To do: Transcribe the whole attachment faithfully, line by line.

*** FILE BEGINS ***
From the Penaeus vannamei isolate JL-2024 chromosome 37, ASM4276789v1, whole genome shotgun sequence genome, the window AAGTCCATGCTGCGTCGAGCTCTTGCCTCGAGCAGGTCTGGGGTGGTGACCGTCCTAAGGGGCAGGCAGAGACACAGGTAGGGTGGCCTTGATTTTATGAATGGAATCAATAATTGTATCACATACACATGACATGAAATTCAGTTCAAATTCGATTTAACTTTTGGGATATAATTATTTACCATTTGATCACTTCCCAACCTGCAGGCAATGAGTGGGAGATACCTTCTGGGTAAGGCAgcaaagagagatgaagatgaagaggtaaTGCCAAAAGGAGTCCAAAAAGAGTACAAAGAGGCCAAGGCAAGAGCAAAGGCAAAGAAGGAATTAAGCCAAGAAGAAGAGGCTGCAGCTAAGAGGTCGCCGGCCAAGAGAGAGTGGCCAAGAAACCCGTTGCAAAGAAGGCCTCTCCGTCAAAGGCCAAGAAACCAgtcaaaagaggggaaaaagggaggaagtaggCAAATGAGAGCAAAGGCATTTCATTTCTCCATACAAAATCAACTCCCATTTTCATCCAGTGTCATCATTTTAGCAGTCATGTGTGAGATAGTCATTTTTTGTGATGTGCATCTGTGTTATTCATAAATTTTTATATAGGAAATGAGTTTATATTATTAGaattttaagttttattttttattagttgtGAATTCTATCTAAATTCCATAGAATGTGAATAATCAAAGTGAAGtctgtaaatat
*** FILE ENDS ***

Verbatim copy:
From the Penaeus vannamei isolate JL-2024 chromosome 37, ASM4276789v1, whole genome shotgun sequence genome, the window AAGTCCATGCTGCGTCGAGCTCTTGCCTCGAGCAGGTCTGGGGTGGTGACCGTCCTAAGGGGCAGGCAGAGACACAGGTAGGGTGGCCTTGATTTTATGAATGGAATCAATAATTGTATCACATACACATGACATGAAATTCAGTTCAAATTCGATTTAACTTTTGGGATATAATTATTTACCATTTGATCACTTCCCAACCTGCAGGCAATGAGTGGGAGATACCTTCTGGGTAAGGCAgcaaagagagatgaagatgaagaggtaaTGCCAAAAGGAGTCCAAAAAGAGTACAAAGAGGCCAAGGCAAGAGCAAAGGCAAAGAAGGAATTAAGCCAAGAAGAAGAGGCTGCAGCTAAGAGGTCGCCGGCCAAGAGAGAGTGGCCAAGAAACCCGTTGCAAAGAAGGCCTCTCCGTCAAAGGCCAAGAAACCAgtcaaaagaggggaaaaagggaggaagtaggCAAATGAGAGCAAAGGCATTTCATTTCTCCATACAAAATCAACTCCCATTTTCATCCAGTGTCATCATTTTAGCAGTCATGTGTGAGATAGTCATTTTTTGTGATGTGCATCTGTGTTATTCATAAATTTTTATATAGGAAATGAGTTTATATTATTAGaattttaagttttattttttattagttgtGAATTCTATCTAAATTCCATAGAATGTGAATAATCAAAGTGAAGtctgtaaatat